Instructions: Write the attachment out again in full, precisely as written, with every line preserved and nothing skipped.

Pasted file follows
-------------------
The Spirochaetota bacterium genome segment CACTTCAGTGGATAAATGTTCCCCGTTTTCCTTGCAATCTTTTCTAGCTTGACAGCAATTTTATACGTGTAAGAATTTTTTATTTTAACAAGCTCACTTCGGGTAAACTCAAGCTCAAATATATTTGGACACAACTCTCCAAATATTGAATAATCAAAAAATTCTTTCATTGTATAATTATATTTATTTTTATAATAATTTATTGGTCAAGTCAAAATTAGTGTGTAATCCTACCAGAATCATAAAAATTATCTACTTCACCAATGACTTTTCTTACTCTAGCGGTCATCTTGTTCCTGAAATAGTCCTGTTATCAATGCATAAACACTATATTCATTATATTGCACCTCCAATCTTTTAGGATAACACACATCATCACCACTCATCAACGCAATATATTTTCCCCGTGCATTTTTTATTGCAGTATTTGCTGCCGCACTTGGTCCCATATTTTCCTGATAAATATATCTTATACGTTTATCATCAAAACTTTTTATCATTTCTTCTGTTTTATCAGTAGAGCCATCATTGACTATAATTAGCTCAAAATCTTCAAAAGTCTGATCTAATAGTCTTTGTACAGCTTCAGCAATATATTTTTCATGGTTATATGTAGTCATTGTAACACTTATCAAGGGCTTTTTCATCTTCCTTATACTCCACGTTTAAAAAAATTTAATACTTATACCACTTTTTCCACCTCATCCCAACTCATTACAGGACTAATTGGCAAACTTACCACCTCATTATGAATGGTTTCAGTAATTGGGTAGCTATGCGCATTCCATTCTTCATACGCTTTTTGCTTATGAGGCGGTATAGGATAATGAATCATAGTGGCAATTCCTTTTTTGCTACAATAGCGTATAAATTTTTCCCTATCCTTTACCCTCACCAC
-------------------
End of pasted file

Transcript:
The Spirochaetota bacterium genome segment CACTTCAGTGGATAAATGTTCCCCGTTTTCCTTGCAATCTTTTCTAGCTTGACAGCAATTTTATACGTGTAAGAATTTTTTATTTTAACAAGCTCACTTCGGGTAAACTCAAGCTCAAATATATTTGGACACAACTCTCCAAATATTGAATAATCAAAAAATTCTTTCATTGTATAATTATATTTATTTTTATAATAATTTATTGGTCAAGTCAAAATTAGTGTGTAATCCTACCAGAATCATAAAAATTATCTACTTCACCAATGACTTTTCTTACTCTAGCGGTCATCTTGTTCCTGAAATAGTCCTGTTATCAATGCATAAACACTATATTCATTATATTGCACCTCCAATCTTTTAGGATAACACACATCATCACCACTCATCAACGCAATATATTTTCCCCGTGCATTTTTTATTGCAGTATTTGCTGCCGCACTTGGTCCCATATTTTCCTGATAAATATATCTTATACGTTTATCATCAAAACTTTTTATCATTTCTTCTGTTTTATCAGTAGAGCCATCATTGACTATAATTAGCTCAAAATCTTCAAAAGTCTGATCTAATAGTCTTTGTACAGCTTCAGCAATATATTTTTCATGGTTATATGTAGTCATTGTAACACTTATCAAGGGCTTTTTCATCTTCCTTATACTCCACGTTTAAAAAAATTTAATACTTATACCACTTTTTCCACCTCATCCCAACTCATTACAGGACTAATTGGCAAACTTACCACCTCATTATGAATGGTTTCAGTAATTGGGTAGCTATGCGCATTCCATTCTTCATACGCTTTTTGCTTATGAGGCGGTATAGGATAATGAATCATAGTGGCAATTCCTTTTTTGCTACAATAGCGTATAAATTTTTCCCTATCCTTTACCCTCACCAC